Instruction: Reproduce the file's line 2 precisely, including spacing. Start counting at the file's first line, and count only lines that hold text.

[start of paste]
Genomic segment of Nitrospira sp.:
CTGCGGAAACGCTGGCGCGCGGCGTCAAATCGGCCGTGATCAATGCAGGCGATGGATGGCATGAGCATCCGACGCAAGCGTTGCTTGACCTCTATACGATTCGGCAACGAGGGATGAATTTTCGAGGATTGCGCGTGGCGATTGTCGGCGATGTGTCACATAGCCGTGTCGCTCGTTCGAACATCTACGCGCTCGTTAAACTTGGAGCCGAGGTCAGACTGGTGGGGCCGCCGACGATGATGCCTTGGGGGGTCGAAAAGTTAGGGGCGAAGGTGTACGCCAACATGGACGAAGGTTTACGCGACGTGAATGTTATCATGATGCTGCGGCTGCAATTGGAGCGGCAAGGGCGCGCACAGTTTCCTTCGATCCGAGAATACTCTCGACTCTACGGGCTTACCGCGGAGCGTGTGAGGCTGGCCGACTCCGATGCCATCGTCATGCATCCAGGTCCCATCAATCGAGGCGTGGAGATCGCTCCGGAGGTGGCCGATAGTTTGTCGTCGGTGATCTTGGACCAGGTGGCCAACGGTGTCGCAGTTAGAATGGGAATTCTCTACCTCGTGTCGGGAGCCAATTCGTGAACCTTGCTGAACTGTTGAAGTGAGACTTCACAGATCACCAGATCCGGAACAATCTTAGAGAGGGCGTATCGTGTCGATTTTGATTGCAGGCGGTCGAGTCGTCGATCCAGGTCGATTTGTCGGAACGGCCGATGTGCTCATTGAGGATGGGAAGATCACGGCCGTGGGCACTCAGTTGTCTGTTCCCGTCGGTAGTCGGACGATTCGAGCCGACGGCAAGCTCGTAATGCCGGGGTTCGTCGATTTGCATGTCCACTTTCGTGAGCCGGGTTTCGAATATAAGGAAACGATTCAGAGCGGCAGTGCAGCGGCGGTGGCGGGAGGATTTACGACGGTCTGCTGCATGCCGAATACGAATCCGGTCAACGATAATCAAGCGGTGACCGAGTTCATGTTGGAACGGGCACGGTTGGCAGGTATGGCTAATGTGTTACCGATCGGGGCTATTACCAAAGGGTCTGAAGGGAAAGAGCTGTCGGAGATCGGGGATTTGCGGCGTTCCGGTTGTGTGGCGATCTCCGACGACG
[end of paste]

CTGCGGAAACGCTGGCGCGCGGCGTCAAATCGGCCGTGATCAATGCAGGCGATGGATGGCATGAGCATCCGACGCAAGCGTTGCTTGACCTCTATACGATTCGGCAACGAGGGATGAATTTTCGAGGATTGCGCGTGGCGATTGTCGGCGATGTGTCACATAGCCGTGTCGCTCGTTCGAACATCTACGCGCTCGTTAAACTTGGAGCCGAGGTCAGACTGGTGGGGCCGCCGACGATGATGCCTTGGGGGGTCGAAAAGTTAGGGGCGAAGGTGTACGCCAACATGGACGAAGGTTTACGCGACGTGAATGTTATCATGATGCTGCGGCTGCAATTGGAGCGGCAAGGGCGCGCACAGTTTCCTTCGATCCGAGAATACTCTCGACTCTACGGGCTTACCGCGGAGCGTGTGAGGCTGGCCGACTCCGATGCCATCGTCATGCATCCAGGTCCCATCAATCGAGGCGTGGAGATCGCTCCGGAGGTGGCCGATAGTTTGTCGTCGGTGATCTTGGACCAGGTGGCCAACGGTGTCGCAGTTAGAATGGGAATTCTCTACCTCGTGTCGGGAGCCAATTCGTGAACCTTGCTGAACTGTTGAAGTGAGACTTCACAGATCACCAGATCCGGAACAATCTTAGAGAGGGCGTATCGTGTCGATTTTGATTGCAGGCGGTCGAGTCGTCGATCCAGGTCGATTTGTCGGAACGGCCGATGTGCTCATTGAGGATGGGAAGATCACGGCCGTGGGCACTCAGTTGTCTGTTCCCGTCGGTAGTCGGACGATTCGAGCCGACGGCAAGCTCGTAATGCCGGGGTTCGTCGATTTGCATGTCCACTTTCGTGAGCCGGGTTTCGAATATAAGGAAACGATTCAGAGCGGCAGTGCAGCGGCGGTGGCGGGAGGATTTACGACGGTCTGCTGCATGCCGAATACGAATCCGGTCAACGATAATCAAGCGGTGACCGAGTTCATGTTGGAACGGGCACGGTTGGCAGGTATGGCTAATGTGTTACCGATCGGGGCTATTACCAAAGGGTCTGAAGGGAAAGAGCTGTCGGAGATCGGGGATTTGCGGCGTTCCGGTTGTGTGGCGATCTCCGACGACG